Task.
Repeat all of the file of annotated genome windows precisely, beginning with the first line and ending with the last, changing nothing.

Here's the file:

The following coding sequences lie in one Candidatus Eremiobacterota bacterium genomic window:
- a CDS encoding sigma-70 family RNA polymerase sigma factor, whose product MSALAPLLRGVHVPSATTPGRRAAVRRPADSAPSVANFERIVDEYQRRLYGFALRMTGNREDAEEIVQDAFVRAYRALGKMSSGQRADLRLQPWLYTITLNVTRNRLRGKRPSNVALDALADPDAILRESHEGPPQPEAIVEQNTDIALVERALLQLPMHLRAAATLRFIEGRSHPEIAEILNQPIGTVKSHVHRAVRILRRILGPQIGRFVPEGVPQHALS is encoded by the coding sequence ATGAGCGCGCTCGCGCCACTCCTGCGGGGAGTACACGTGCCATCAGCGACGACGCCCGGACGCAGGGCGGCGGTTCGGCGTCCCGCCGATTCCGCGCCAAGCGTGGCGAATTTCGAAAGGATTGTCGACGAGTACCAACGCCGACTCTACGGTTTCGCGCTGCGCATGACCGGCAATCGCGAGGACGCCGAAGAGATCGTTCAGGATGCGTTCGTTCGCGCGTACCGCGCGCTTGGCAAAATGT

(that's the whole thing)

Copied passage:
The following coding sequences lie in one Candidatus Eremiobacterota bacterium genomic window:
- a CDS encoding sigma-70 family RNA polymerase sigma factor, whose product MSALAPLLRGVHVPSATTPGRRAAVRRPADSAPSVANFERIVDEYQRRLYGFALRMTGNREDAEEIVQDAFVRAYRALGKMSSGQRADLRLQPWLYTITLNVTRNRLRGKRPSNVALDALADPDAILRESHEGPPQPEAIVEQNTDIALVERALLQLPMHLRAAATLRFIEGRSHPEIAEILNQPIGTVKSHVHRAVRILRRILGPQIGRFVPEGVPQHALS is encoded by the coding sequence ATGAGCGCGCTCGCGCCACTCCTGCGGGGAGTACACGTGCCATCAGCGACGACGCCCGGACGCAGGGCGGCGGTTCGGCGTCCCGCCGATTCCGCGCCAAGCGTGGCGAATTTCGAAAGGATTGTCGACGAGTACCAACGCCGACTCTACGGTTTCGCGCTGCGCATGACCGGCAATCGCGAGGACGCCGAAGAGATCGTTCAGGATGCGTTCGTTCGCGCGTACCGCGCGCTTGGCAAAATGT